The Jefferson Parish public school system appears likely to face a lawsuit over allegations that former School Board President Cedric Floyd verbally harassed an assistant last year before she resigned from her job.
Former School Board staff secretary Sharon Hunter this month filed a discrimination charge against the school district with the Equal Employment Opportunity Commission, a step people typically take before suing an employer for damages in state or federal court.
Delesdernier was among several school system officials who clashed with Floyd in recent years. That group also includes former Superintendents James Meza and Diane Roussel and legal services chief Patricia Adams.
Hunter’s EEOC filing accuses Floyd of unjustly berating her on multiple occasions between June and September of last year. She alleges the board endorsed his actions by refusing to listen to a report from an attorney hired to investigate a harassment complaint she filed internally.
Hunter claims she was treated poorly because she is a woman. She also says she was cut out of board-related business as retaliation for her internal complaint. Both actions violated federal labor law, she alleges.
Delesdernier declined to comment on the EEOC filing other than to say, “We hope she gets justice.”
As he has done before, Floyd on Monday denied ever being unprofessional or disrespectful toward Hunter.
He and School Board attorney Mike Fanning said the only requirement the district had with respect to the internal report on Hunter’s complaint was to notify the state Attorney General’s Office of any findings that had merit — something they said wasn’t necessary in this case.
In her EEOC papers, Hunter claims Floyd called her late one night during a board retreat at LSU last summer to yell at her for having “checked on him” in the lobby. “I was only asking him if he needed any assistance,” Hunter wrote.
Hunter alleges that Floyd later called her repeatedly to accuse her of engaging in unauthorized and unlawful activity by organizing a meeting agenda with Superintendent Isaac Joseph and his chief of staff.
Hunter said Floyd — the board’s 2015 president — also badgered her by telling her she didn’t know what she was doing and was not in control while training to use a new electronic system.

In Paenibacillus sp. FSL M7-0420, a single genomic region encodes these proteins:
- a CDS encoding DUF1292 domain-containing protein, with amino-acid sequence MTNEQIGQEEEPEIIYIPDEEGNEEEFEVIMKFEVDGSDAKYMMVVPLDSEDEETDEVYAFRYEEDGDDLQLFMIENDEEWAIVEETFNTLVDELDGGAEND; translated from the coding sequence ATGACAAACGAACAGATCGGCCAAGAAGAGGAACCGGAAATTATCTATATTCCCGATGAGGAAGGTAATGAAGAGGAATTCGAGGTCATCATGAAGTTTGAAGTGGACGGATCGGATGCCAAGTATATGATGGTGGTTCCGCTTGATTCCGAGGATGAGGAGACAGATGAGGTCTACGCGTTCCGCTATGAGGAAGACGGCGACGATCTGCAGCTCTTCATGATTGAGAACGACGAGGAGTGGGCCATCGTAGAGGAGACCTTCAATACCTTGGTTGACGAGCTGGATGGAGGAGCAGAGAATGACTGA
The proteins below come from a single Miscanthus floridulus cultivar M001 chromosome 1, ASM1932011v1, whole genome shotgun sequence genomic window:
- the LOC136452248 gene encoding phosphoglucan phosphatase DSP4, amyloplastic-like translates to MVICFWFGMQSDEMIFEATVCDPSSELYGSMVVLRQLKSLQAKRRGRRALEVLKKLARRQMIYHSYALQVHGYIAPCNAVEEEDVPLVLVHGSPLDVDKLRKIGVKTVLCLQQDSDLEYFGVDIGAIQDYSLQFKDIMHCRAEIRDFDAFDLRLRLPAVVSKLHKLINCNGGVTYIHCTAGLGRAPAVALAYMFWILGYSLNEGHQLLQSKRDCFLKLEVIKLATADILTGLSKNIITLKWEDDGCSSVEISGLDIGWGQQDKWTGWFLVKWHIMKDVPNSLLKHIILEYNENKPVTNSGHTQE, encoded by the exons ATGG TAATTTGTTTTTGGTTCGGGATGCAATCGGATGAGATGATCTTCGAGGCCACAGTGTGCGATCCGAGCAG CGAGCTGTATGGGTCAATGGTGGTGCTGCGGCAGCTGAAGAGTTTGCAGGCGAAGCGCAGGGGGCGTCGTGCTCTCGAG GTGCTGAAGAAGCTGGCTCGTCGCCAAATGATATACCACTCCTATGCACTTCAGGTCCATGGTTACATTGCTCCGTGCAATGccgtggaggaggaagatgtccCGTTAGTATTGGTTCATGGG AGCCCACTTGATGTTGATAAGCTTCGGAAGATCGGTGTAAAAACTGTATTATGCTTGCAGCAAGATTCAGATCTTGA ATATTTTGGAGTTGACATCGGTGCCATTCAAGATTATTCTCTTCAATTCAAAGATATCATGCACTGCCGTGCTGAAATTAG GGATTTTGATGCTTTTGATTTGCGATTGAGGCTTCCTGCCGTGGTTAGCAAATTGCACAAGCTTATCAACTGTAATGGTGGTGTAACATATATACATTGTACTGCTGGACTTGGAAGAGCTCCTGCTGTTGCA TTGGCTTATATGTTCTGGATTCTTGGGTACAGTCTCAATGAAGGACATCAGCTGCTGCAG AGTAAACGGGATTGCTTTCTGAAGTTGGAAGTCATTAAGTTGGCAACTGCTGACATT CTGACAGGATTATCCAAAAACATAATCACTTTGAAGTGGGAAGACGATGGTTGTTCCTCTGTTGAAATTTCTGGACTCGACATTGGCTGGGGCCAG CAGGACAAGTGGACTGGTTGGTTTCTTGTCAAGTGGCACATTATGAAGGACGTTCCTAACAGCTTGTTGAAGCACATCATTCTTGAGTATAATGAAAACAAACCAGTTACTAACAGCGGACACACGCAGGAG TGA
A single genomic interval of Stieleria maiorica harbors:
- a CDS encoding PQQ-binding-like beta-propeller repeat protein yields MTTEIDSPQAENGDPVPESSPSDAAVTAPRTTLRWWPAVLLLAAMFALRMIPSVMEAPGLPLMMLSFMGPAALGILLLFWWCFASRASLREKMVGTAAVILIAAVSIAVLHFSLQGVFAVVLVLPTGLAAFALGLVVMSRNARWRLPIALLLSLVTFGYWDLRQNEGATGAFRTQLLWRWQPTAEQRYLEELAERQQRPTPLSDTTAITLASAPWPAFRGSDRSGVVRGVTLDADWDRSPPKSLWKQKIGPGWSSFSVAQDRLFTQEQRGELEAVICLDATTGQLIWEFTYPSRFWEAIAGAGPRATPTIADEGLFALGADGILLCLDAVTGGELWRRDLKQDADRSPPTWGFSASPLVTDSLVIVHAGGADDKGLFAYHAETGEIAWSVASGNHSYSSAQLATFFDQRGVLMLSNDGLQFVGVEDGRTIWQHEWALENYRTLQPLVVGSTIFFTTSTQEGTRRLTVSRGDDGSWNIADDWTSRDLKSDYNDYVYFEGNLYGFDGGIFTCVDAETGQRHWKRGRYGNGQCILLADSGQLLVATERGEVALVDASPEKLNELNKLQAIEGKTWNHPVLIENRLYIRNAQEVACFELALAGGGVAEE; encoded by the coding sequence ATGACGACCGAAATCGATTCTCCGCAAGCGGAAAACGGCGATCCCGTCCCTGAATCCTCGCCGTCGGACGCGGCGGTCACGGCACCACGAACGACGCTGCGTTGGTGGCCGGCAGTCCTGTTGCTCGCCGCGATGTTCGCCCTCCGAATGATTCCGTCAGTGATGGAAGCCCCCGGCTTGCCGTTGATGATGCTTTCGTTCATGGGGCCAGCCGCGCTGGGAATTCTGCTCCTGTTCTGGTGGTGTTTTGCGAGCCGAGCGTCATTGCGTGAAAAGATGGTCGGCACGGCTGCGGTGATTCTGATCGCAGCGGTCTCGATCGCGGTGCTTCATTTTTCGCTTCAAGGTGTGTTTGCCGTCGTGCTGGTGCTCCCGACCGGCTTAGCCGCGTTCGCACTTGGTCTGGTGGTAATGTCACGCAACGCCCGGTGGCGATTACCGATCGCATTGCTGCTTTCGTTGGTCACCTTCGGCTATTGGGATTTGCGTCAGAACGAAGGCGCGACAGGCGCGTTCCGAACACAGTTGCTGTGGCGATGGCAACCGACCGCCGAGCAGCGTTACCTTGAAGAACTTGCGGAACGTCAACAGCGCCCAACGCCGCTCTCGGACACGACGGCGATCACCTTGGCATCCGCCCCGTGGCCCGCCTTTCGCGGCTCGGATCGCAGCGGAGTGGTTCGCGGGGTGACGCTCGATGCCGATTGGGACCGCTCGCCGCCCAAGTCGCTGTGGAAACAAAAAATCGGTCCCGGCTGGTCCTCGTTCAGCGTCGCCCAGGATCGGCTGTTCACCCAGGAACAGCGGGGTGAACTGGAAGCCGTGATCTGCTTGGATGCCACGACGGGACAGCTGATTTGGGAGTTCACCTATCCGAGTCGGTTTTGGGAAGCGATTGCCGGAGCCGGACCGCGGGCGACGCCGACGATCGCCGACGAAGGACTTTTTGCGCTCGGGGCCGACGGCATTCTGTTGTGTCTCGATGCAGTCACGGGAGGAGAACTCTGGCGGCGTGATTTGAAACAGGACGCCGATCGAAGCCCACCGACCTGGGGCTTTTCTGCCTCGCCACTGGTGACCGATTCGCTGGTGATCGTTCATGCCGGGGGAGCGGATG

“From July 2015 through August 2015, I had to put up with this kind of harassment all day long, every day,” she wrote.
Finally, Hunter wrote, Floyd verbally lashed out at her because she decided against storing a $25 million check in his desk drawer, as he had requested. She instead gave it to the district’s finance chief, as other board members had advised her.
Hunter said Floyd called her to scream about the check, which the school system received after settling a lawsuit related to the 2010 BP oil spill. Then, after she retrieved the check, Floyd “yelled (at) and harassed” her in front of three witnesses, she said.
“One witness thought it was an irate parent and placed the floor on lockdown, until they realized who it was,” Hunter wrote.
Hunter said she lodged grievances against Floyd with the district’s Human Resources Department and Joseph by mid-August. Joseph then instructed the board to direct all of its business to another employee in his office, Hunter wrote.
The board later hired labor lawyer I. Harold Koretzky to investigate Hunter’s claims. Hunter claimed Koretzky’s report “was damaging for Mr. Floyd,” but a divided board earlier this year voted against listening to the findings in a closed-door setting.
That decision “proves that the School Board condones this behavior,” wrote Hunter, who in the fall left a 22-year career with the Jefferson district to join the Orleans Parish public school system.
Fanning said the board’s vote did not constitute an opinion on Floyd’s actions.